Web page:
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It’s 1980-something, and Neil Young just shouted “CDs are soulless” at the inaugural meeting of MAD, Musicians Against Digital. Maybe he didn’t shout it, but he definitely said it around that time, that group really did exist and Neil was a member.  

But here’s the thing, he wasn’t alone in feeling this way about a disruptive new technology. 

Major labels, record stores and producers all expected CDs to cause them real hardship. For labels, this pain would be most acutely felt in production facilities that would have to convert manufacturing processes. Record stores, at that time, had promotional boxes designed for 12 inch LPs, not 4.7 inch CDs. Redesigning shelves and floor plans was no one’s idea of a good time. And producers were wary that the previously inaudible white noise of the studio would now be crystal clear on digital reproductions. Anxiety ensued.

You may be familiar with what happened next. Historic, industry changing revenues, in the tens of billions of dollars annually, for about two decades. Fast forward to 1999 and those soulless plastic discs delivered the record high industry revenues illustrated on the chart below.  

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Maybe you weren’t familiar with that first music tech anecdote and the industry’s reluctant adoption of CDs. But I suspect you know what happened starting in 1999. Napster. Piracy. Illegal File Sharing. An industry in a painful, decade-long economic backslide.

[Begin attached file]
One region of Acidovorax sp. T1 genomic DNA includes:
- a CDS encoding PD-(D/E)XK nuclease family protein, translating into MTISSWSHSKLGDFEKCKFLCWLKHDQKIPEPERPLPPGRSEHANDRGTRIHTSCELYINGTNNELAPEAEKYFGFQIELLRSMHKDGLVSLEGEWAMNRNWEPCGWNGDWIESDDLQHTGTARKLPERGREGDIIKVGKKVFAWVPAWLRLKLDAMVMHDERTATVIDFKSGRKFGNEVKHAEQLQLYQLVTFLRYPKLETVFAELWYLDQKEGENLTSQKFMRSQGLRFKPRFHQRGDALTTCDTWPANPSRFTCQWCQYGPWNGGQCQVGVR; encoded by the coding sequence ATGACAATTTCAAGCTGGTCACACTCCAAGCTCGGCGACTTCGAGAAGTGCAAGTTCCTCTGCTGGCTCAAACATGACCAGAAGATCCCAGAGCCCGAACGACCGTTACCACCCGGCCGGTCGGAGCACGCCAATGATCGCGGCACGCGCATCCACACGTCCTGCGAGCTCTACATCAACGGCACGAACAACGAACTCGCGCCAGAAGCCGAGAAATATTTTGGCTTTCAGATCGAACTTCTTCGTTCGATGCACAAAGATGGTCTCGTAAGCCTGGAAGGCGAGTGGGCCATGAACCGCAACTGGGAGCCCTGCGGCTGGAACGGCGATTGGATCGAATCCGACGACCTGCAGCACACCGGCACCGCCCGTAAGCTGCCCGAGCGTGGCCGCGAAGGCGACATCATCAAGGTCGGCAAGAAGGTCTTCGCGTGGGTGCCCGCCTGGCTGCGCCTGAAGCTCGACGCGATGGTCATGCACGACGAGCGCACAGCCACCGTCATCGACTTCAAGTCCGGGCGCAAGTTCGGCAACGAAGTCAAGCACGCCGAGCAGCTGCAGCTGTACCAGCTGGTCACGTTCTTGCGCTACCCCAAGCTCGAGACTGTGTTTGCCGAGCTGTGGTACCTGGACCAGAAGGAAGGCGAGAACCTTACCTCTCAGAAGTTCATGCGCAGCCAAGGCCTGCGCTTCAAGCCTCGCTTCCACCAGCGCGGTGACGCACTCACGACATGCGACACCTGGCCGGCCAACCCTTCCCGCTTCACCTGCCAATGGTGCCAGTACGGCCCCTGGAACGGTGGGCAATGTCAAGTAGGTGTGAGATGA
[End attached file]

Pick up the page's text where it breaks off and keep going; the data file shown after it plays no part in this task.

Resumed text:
Then, in about 2013, the chart begins to climb back up and to the right, propelled by legal digital downloads and streaming. As it was with Neil Young, MAD and the CD in the 1980s, the rise of streaming wasn’t met with arms wide open. Thom Yorke, the colorful Radiohead frontman, referred to Spotify as “the last desperate fart of a dying corpse” - CDs are soulless, redux. 

It’s been said that technology upends the music industry about once every decade. Faster-playing 78s gave way to long playing (LP) albums and 45s in the 1950s and 1960s; cassettes and eight-track tapes proliferated in the 1970s. Streaming is the latest means of distribution in a laundry list of innovations that has caused mild heart palpitations amongst those in the industry, before being widely embraced. 

As the distribution model changes with each dynamic new technological advance, so too do the incentives to game the system.

Alan Krueger distilled the economics of streaming and the incentives to misbehave in his 2019 industry tour de force, Rockonomics, explaining: 

“[Royalty] payments are apportioned to song rights holders according to their share of streams on the service.

A hypothetical DSP has 100 billion songs streamed in a year, collects $600M in revenue from paying subscribers, and pays two-thirds of its revenue ($400M) to rights holders. A hit song accounts for 100 million streams on this service (which equals .1% of total streams), the payout to the rights holder of that song will be 0.1% X $400M = $400K. 

This calculation assumes a lot of good faith. 

Some streaming services have been accused of inflating streams for favored artists, or those with an equity stake in the company. Questions linger about how revenues are computed and whether revenues are shifted to other aspects of the business to avoid being subject to royalties.”** 

Even on good faith, communicating billions of lines of data across countless disparate systems to tens of thousands of participants has undeniable potential to create a leaky bucket. And when that bucket is overflowing with streaming royalties - set to exceed $30B by 2030 - it’s best to trust, but verify, as the old proverb goes. Audit rights exist for a reason. 

And that’s why we built Beatdapp. Mic drop.

*Alan B. Krueger, Rockonomics, P. 178
**Alan B. Krueger, Rockonomics, P. 181